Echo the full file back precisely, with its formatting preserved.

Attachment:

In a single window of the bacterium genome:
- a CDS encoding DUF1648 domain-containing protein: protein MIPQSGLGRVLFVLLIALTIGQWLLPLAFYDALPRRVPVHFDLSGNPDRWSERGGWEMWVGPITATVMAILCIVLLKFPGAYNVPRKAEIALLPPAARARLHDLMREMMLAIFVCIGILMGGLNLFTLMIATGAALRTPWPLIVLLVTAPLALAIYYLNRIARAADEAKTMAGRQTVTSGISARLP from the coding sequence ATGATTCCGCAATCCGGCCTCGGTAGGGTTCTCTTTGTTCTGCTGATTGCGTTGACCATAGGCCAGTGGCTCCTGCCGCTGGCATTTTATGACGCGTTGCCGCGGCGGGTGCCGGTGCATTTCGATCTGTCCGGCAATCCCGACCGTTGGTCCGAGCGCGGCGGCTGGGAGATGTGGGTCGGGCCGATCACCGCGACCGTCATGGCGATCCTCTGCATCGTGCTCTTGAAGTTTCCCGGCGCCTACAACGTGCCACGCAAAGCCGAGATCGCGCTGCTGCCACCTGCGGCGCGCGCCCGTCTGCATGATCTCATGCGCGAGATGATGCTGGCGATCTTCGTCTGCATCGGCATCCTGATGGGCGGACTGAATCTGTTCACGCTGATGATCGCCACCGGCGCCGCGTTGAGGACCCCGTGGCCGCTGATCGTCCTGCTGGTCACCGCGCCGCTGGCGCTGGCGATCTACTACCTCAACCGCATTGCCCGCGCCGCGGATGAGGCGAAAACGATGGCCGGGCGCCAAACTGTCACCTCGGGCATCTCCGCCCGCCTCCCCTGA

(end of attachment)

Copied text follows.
In a single window of the bacterium genome:
- a CDS encoding DUF1648 domain-containing protein: protein MIPQSGLGRVLFVLLIALTIGQWLLPLAFYDALPRRVPVHFDLSGNPDRWSERGGWEMWVGPITATVMAILCIVLLKFPGAYNVPRKAEIALLPPAARARLHDLMREMMLAIFVCIGILMGGLNLFTLMIATGAALRTPWPLIVLLVTAPLALAIYYLNRIARAADEAKTMAGRQTVTSGISARLP from the coding sequence ATGATTCCGCAATCCGGCCTCGGTAGGGTTCTCTTTGTTCTGCTGATTGCGTTGACCATAGGCCAGTGGCTCCTGCCGCTGGCATTTTATGACGCGTTGCCGCGGCGGGTGCCGGTGCATTTCGATCTGTCCGGCAATCCCGACCGTTGGTCCGAGCGCGGCGGCTGGGAGATGTGGGTCGGGCCGATCACCGCGACCGTCATGGCGATCCTCTGCATCGTGCTCTTGAAGTTTCCCGGCGCCTACAACGTGCCACGCAAAGCCGAGATCGCGCTGCTGCCACCTGCGGCGCGCGCCCGTCTGCATGATCTCATGCGCGAGATGATGCTGGCGATCTTCGTCTGCATCGGCATCCTGATGGGCGGACTGAATCTGTTCACGCTGATGATCGCCACCGGCGCCGCGTTGAGGACCCCGTGGCCGCTGATCGTCCTGCTGGTCACCGCGCCGCTGGCGCTGGCGATCTACTACCTCAACCGCATTGCCCGCGCCGCGGATGAGGCGAAAACGATGGCCGGGCGCCAAACTGTCACCTCGGGCATCTCCGCCCGCCTCCCCTGA